September is National Food Safety Month, and this month we’ve been sharing tips, resources, posters, infographics, and activity sheets aimed at helping you improve and maintain the highest standards in food safety practices.
Our theme for 2018 is “The Future of Food Safety,” and this week we’re writing about the vital role food handlers play in food safety. This week we want to share some tips, but we also want to share a few assets that will help you start conversations with employees about the important roles they play in food safety.
Good personal hygiene is key to food safety. Employees should know:
- How and when to wash their hands
- What your glove policy is
- What defines a clean uniform
- What jewelry is allowed
- Your policy on long, painted, or false fingernails
Before handling food, employees should wash their hands for a minimum of 20 seconds, scrubbing front and backs of hands with soap.
Food handlers should also be aware of your glove policy, including new mandates that require a single-use glove be used to cover bandages on the hands.
Uniforms or clothing worn under aprons should be clean and fresh. Aprons should also be clean and not used to cover up dirty clothing.
Jewelry, beyond a plain band ring, should not be worn while preparing food as it can harbor bacteria. Fingernails should be short and natural. Long, false fingernails can potentially fall into food items and may also harbor and pass along harmful pathogens.
Time and Temperature Control
Time and temperature control are two of the foundations of preventing foodborne illness. When food is held between 41 degrees Fahrenheit and 135 degrees Fahrenheit, harmful microorganisms can flourish and eventually lead to illness.
Take time to review with food handlers:
- What foods require temperature control
- How to calibrate and use thermometers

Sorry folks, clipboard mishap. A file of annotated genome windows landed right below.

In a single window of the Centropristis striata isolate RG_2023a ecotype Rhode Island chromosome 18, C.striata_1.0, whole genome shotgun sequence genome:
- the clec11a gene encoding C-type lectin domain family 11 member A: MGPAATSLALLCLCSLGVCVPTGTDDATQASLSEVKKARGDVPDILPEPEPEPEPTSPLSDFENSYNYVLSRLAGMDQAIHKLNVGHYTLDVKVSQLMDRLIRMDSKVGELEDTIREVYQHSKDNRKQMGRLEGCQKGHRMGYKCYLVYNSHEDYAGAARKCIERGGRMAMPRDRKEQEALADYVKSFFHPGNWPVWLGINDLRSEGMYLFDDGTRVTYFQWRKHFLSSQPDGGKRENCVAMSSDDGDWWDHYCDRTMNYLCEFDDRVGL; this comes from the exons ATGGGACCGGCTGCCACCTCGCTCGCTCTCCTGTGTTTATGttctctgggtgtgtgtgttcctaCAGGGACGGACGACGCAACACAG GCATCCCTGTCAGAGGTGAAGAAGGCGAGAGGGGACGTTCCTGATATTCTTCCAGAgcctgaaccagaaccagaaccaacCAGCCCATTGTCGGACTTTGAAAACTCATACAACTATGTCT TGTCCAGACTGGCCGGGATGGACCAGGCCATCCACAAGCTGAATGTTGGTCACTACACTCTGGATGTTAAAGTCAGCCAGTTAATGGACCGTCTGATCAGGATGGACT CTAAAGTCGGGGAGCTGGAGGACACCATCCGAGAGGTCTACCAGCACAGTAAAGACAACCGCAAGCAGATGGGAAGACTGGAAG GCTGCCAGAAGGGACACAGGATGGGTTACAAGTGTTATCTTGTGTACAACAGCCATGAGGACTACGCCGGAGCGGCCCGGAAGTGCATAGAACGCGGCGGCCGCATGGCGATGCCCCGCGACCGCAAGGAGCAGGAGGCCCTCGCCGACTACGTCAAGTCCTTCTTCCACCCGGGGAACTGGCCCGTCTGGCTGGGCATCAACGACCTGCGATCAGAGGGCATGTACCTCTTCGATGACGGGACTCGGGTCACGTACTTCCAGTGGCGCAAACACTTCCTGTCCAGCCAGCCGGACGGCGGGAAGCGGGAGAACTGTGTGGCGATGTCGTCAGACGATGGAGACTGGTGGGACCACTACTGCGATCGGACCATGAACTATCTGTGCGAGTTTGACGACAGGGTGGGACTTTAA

- What to do if TCS foods are not at the proper temperature
Milk and dairy products, meat, eggs, poultry, fish and shellfish, tofu, melons, and tomatoes are among the foods that require time and temperature control. Be sure your food handlers know the entire list, and know their corresponding safe temperatures. Also, ensure food handlers know what to do with any foods that haven’t been held at a safe temperature.
Cross-contamination between raw and ready-to-eat foods, or cross-contact with foods that are major allergens, can make customers sick. For example, chopping lettuce on the same cutting board used to chop raw chicken (without cleaning in between use) is a surefire way to make your customers seriously ill. To avoid outbreaks, make sure food handlers know how to:
- Store and cover foods properly
- Separate ready-to-eat and raw foods
- Use equipment designated for raw or cooked food only, and for use with foods containing major allergens.
We’d like to thank Procter & Gamble for sponsoring this week’s information. As the foodservice industry continues to evolve, talk with your staff about how critical their roles are to making sure your customers stay happy and healthy.
If you’d like help starting conversations with your staff about the important roles they play in food safety, download
our free poster and activity sheet, and share a short video.